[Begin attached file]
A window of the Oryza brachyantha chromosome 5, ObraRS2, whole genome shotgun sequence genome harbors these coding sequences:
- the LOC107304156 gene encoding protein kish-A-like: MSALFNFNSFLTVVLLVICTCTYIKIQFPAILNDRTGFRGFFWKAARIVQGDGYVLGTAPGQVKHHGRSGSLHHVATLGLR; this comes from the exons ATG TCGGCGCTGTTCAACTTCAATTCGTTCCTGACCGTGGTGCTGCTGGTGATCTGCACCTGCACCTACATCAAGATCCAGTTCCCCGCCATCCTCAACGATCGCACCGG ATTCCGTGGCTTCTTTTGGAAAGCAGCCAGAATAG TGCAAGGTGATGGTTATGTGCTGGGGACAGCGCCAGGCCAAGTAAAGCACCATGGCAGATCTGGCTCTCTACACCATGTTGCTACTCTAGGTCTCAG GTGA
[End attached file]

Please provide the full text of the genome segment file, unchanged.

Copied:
A window of the Oryza brachyantha chromosome 5, ObraRS2, whole genome shotgun sequence genome harbors these coding sequences:
- the LOC107304156 gene encoding protein kish-A-like: MSALFNFNSFLTVVLLVICTCTYIKIQFPAILNDRTGFRGFFWKAARIVQGDGYVLGTAPGQVKHHGRSGSLHHVATLGLR; this comes from the exons ATG TCGGCGCTGTTCAACTTCAATTCGTTCCTGACCGTGGTGCTGCTGGTGATCTGCACCTGCACCTACATCAAGATCCAGTTCCCCGCCATCCTCAACGATCGCACCGG ATTCCGTGGCTTCTTTTGGAAAGCAGCCAGAATAG TGCAAGGTGATGGTTATGTGCTGGGGACAGCGCCAGGCCAAGTAAAGCACCATGGCAGATCTGGCTCTCTACACCATGTTGCTACTCTAGGTCTCAG GTGA